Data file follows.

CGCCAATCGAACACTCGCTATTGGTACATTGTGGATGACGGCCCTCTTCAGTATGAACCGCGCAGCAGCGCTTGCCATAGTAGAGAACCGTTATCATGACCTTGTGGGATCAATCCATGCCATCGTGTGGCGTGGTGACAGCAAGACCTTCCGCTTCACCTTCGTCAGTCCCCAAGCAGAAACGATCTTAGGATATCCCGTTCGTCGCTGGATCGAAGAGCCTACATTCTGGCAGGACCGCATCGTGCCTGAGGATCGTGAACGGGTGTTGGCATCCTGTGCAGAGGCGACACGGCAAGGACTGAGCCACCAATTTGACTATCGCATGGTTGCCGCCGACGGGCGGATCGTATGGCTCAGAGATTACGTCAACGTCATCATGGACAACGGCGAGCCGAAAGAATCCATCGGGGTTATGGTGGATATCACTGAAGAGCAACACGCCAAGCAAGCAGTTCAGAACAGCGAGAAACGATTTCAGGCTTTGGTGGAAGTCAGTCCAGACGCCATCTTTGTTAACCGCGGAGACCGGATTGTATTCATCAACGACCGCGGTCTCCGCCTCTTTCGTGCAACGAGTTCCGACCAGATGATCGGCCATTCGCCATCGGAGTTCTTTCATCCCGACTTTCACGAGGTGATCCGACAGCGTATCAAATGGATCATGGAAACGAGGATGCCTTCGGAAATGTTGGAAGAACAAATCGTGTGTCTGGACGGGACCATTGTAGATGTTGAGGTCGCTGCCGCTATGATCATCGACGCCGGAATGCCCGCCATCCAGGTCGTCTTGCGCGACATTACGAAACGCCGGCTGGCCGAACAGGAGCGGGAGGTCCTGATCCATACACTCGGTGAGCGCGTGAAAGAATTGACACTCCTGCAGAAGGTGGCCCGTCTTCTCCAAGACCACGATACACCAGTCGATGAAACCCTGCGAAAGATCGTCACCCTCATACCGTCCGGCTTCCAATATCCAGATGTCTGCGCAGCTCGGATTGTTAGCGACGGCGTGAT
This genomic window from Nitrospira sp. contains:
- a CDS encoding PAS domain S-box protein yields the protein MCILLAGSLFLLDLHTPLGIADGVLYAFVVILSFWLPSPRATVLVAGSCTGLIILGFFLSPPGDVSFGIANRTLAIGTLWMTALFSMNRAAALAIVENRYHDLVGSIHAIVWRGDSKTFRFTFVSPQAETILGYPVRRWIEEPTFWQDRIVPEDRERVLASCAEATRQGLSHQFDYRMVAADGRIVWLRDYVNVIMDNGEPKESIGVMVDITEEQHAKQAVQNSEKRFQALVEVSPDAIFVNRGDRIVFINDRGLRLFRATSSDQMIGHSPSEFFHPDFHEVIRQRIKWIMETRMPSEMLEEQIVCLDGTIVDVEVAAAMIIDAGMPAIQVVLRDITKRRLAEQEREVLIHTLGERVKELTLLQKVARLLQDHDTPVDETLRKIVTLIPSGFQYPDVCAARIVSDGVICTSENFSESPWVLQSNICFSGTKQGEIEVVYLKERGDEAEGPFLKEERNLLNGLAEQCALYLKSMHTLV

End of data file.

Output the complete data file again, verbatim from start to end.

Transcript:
CGCCAATCGAACACTCGCTATTGGTACATTGTGGATGACGGCCCTCTTCAGTATGAACCGCGCAGCAGCGCTTGCCATAGTAGAGAACCGTTATCATGACCTTGTGGGATCAATCCATGCCATCGTGTGGCGTGGTGACAGCAAGACCTTCCGCTTCACCTTCGTCAGTCCCCAAGCAGAAACGATCTTAGGATATCCCGTTCGTCGCTGGATCGAAGAGCCTACATTCTGGCAGGACCGCATCGTGCCTGAGGATCGTGAACGGGTGTTGGCATCCTGTGCAGAGGCGACACGGCAAGGACTGAGCCACCAATTTGACTATCGCATGGTTGCCGCCGACGGGCGGATCGTATGGCTCAGAGATTACGTCAACGTCATCATGGACAACGGCGAGCCGAAAGAATCCATCGGGGTTATGGTGGATATCACTGAAGAGCAACACGCCAAGCAAGCAGTTCAGAACAGCGAGAAACGATTTCAGGCTTTGGTGGAAGTCAGTCCAGACGCCATCTTTGTTAACCGCGGAGACCGGATTGTATTCATCAACGACCGCGGTCTCCGCCTCTTTCGTGCAACGAGTTCCGACCAGATGATCGGCCATTCGCCATCGGAGTTCTTTCATCCCGACTTTCACGAGGTGATCCGACAGCGTATCAAATGGATCATGGAAACGAGGATGCCTTCGGAAATGTTGGAAGAACAAATCGTGTGTCTGGACGGGACCATTGTAGATGTTGAGGTCGCTGCCGCTATGATCATCGACGCCGGAATGCCCGCCATCCAGGTCGTCTTGCGCGACATTACGAAACGCCGGCTGGCCGAACAGGAGCGGGAGGTCCTGATCCATACACTCGGTGAGCGCGTGAAAGAATTGACACTCCTGCAGAAGGTGGCCCGTCTTCTCCAAGACCACGATACACCAGTCGATGAAACCCTGCGAAAGATCGTCACCCTCATACCGTCCGGCTTCCAATATCCAGATGTCTGCGCAGCTCGGATTGTTAGCGACGGCGTGAT
This genomic window from Nitrospira sp. contains:
- a CDS encoding PAS domain S-box protein yields the protein MCILLAGSLFLLDLHTPLGIADGVLYAFVVILSFWLPSPRATVLVAGSCTGLIILGFFLSPPGDVSFGIANRTLAIGTLWMTALFSMNRAAALAIVENRYHDLVGSIHAIVWRGDSKTFRFTFVSPQAETILGYPVRRWIEEPTFWQDRIVPEDRERVLASCAEATRQGLSHQFDYRMVAADGRIVWLRDYVNVIMDNGEPKESIGVMVDITEEQHAKQAVQNSEKRFQALVEVSPDAIFVNRGDRIVFINDRGLRLFRATSSDQMIGHSPSEFFHPDFHEVIRQRIKWIMETRMPSEMLEEQIVCLDGTIVDVEVAAAMIIDAGMPAIQVVLRDITKRRLAEQEREVLIHTLGERVKELTLLQKVARLLQDHDTPVDETLRKIVTLIPSGFQYPDVCAARIVSDGVICTSENFSESPWVLQSNICFSGTKQGEIEVVYLKERGDEAEGPFLKEERNLLNGLAEQCALYLKSMHTLV